Raekwon the Chef knows a thing or two about Shaolin and Wu-Tang. The title of the MC’s fifth solo album, Shaolin vs. Wu-Tang, represents the New York City borough he hails from, Staten Island — whose street name in rap circles is Shaolin — and, of course, the MC has been a key member of the iconic Wu-Tang Clan since its founding in the early ’90s.
Ultimately, though, Rae’s album, which dropped on Tuesday (March 8), is inspired (like many things Wu-Tang) by the classic 1981 Gordon Liu film of the same name, about a rivalry between two schools of ancient martial arts.
“[The film is about] basically two schools fighting with one another,” Raekwon told MTV News recently about the movie’s plot. “But they all come from the same school, and it was an outsider who actually tried to get the Shaolin style and the Wu-Tang style and have them go at one another. On this album, it’s the same thing: It’s two schools and, you know, I’m part of that school. I’m Shaolin but at the same time, I’m Wu-Tang. So really, it’s ego versus discipline, dealing in my mind and everything that I been through, and dealing with the crew.”
It’s no coincidence that the concept behind Raekwon’s album focuses on two forces in opposition. Rae began working on Shaolin vs. Wu-Tang back in late 2007, after expressing disappointment with the creative direction Wu-Tang’s nominal leader, the RZA, had taken with the group’s ’07 LP, 8 Diagrams. (Fellow Wu member Ghostface Killah went so far as to call the album “bullsh–“ in an interview with MTV’s “Sucker Free” at the time.)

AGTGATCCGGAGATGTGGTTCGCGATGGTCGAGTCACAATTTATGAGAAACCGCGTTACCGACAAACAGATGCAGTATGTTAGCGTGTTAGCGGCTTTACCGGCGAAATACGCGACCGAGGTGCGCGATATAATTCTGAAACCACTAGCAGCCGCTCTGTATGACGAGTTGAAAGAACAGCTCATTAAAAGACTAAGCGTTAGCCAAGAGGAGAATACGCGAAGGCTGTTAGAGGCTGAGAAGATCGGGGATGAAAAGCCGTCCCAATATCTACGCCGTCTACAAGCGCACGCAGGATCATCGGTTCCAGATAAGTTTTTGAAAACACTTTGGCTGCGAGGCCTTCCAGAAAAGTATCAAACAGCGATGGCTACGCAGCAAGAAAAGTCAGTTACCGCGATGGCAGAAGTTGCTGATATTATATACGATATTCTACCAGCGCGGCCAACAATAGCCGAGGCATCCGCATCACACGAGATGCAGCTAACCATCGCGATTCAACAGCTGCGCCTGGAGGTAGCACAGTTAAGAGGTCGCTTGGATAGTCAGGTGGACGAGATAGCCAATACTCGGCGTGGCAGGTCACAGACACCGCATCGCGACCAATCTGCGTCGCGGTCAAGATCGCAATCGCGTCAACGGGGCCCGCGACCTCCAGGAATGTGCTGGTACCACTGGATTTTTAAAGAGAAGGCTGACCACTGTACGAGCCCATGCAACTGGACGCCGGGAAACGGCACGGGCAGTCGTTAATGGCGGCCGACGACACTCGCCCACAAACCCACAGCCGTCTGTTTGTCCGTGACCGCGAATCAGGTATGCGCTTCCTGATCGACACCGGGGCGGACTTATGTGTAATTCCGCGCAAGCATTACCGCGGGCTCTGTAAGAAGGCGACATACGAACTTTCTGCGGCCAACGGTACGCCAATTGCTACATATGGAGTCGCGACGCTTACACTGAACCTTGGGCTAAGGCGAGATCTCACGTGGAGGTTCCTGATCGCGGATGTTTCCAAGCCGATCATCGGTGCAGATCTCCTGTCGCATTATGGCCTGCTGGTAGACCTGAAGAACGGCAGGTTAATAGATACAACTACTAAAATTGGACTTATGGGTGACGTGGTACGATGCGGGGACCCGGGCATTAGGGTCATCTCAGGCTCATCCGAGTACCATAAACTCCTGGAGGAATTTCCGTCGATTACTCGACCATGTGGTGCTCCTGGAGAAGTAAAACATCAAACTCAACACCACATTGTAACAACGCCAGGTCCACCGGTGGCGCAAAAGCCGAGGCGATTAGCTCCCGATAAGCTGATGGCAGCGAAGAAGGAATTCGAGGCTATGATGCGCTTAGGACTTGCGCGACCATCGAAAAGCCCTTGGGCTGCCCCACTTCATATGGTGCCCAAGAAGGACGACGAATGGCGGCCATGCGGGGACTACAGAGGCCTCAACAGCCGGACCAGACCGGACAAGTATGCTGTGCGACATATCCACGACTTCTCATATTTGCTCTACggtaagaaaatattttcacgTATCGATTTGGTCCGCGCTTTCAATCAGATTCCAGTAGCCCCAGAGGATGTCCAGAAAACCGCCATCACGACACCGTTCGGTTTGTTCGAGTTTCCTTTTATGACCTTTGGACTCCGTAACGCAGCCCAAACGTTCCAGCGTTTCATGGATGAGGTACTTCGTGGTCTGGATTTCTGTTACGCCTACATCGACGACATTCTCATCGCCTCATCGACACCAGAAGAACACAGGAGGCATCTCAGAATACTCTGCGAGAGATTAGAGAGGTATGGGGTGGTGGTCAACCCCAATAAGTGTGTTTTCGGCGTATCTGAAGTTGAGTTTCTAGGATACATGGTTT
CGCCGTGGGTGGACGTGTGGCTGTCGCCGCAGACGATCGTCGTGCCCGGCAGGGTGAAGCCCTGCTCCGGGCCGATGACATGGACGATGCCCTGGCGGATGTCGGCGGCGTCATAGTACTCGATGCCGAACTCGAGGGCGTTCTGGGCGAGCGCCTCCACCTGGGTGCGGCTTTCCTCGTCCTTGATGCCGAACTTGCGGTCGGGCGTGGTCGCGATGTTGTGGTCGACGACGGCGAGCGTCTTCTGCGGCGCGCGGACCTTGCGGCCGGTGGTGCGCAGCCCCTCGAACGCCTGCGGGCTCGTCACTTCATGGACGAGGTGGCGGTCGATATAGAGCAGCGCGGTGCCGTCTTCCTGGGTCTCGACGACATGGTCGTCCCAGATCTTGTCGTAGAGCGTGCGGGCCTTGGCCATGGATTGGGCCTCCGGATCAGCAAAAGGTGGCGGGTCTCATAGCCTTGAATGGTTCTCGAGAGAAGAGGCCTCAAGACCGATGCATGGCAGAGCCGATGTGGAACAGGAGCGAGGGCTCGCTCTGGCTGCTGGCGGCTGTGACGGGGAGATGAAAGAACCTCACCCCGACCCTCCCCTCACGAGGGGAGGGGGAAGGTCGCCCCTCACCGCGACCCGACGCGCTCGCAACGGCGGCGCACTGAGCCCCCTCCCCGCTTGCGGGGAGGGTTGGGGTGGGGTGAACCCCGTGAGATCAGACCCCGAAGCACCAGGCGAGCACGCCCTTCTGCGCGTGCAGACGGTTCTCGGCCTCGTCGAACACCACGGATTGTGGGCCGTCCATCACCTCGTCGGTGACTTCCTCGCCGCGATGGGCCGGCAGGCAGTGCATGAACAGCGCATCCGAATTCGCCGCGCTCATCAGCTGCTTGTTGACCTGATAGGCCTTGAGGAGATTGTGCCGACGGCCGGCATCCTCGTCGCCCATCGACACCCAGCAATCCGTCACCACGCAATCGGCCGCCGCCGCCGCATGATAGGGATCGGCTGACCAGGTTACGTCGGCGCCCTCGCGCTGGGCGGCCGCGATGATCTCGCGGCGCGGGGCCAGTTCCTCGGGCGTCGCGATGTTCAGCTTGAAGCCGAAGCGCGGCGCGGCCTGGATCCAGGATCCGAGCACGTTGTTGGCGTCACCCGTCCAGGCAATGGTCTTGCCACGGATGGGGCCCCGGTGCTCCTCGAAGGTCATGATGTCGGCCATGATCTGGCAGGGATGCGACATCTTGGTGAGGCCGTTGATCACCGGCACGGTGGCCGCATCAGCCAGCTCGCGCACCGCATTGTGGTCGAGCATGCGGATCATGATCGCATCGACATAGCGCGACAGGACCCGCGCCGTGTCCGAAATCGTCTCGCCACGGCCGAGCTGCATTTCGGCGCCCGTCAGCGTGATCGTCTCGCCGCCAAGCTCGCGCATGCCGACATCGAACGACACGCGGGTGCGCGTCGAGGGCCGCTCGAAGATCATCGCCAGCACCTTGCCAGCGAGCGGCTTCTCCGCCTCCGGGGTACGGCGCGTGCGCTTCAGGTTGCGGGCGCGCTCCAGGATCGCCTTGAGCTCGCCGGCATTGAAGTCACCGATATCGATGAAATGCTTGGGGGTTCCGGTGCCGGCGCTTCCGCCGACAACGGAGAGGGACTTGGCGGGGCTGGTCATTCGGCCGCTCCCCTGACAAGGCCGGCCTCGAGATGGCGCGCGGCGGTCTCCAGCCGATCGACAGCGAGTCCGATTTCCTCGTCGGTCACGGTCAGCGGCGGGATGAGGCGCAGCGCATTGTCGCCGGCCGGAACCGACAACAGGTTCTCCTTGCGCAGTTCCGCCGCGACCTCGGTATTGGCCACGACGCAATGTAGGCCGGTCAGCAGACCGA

In an interview the same year with Miss Info, Raekwon remarked: “RZA’s trying to create too much of an orchestra, piano, you know …he’s trying to do too much of this guitar sh– and we don’t want that and the fans don’t want that. I’m not having that. … Realistically, what’s gonna happen is … if [8 Diagrams] comes out, we comin’ out with another album.”
Rae went on to release his critically acclaimed solo album Only Built 4 Cuban Linx … Part 2 in 2009, followed by 2010’s Wu-Massacre, a collaboration album with fellow Wu members Ghostface and Method Man. The sonic direction of both projects returned to the gritty production style that Wu-Tang Clan had become known for.
But in that time, RZA and Rae also buried the hatchet. So while Rae’s latest solo album was concieved during a feud, and uses that theme as its core, Shaolin vs. Wu-Tang may turn out to be the album that shows Wu-Tang really is forever.
“You gonna hear a lot of loving songs in there, you gonna hear betrayal songs, you gonna hear action that takes place on some of the records,” Rae explained. “But it all revolves around that world, that Shaolin/Wu-Tang world. They just battling one another, and at the end of the day, we all come to find out that we’re one and the same. We fighting each other but we’re the same.”
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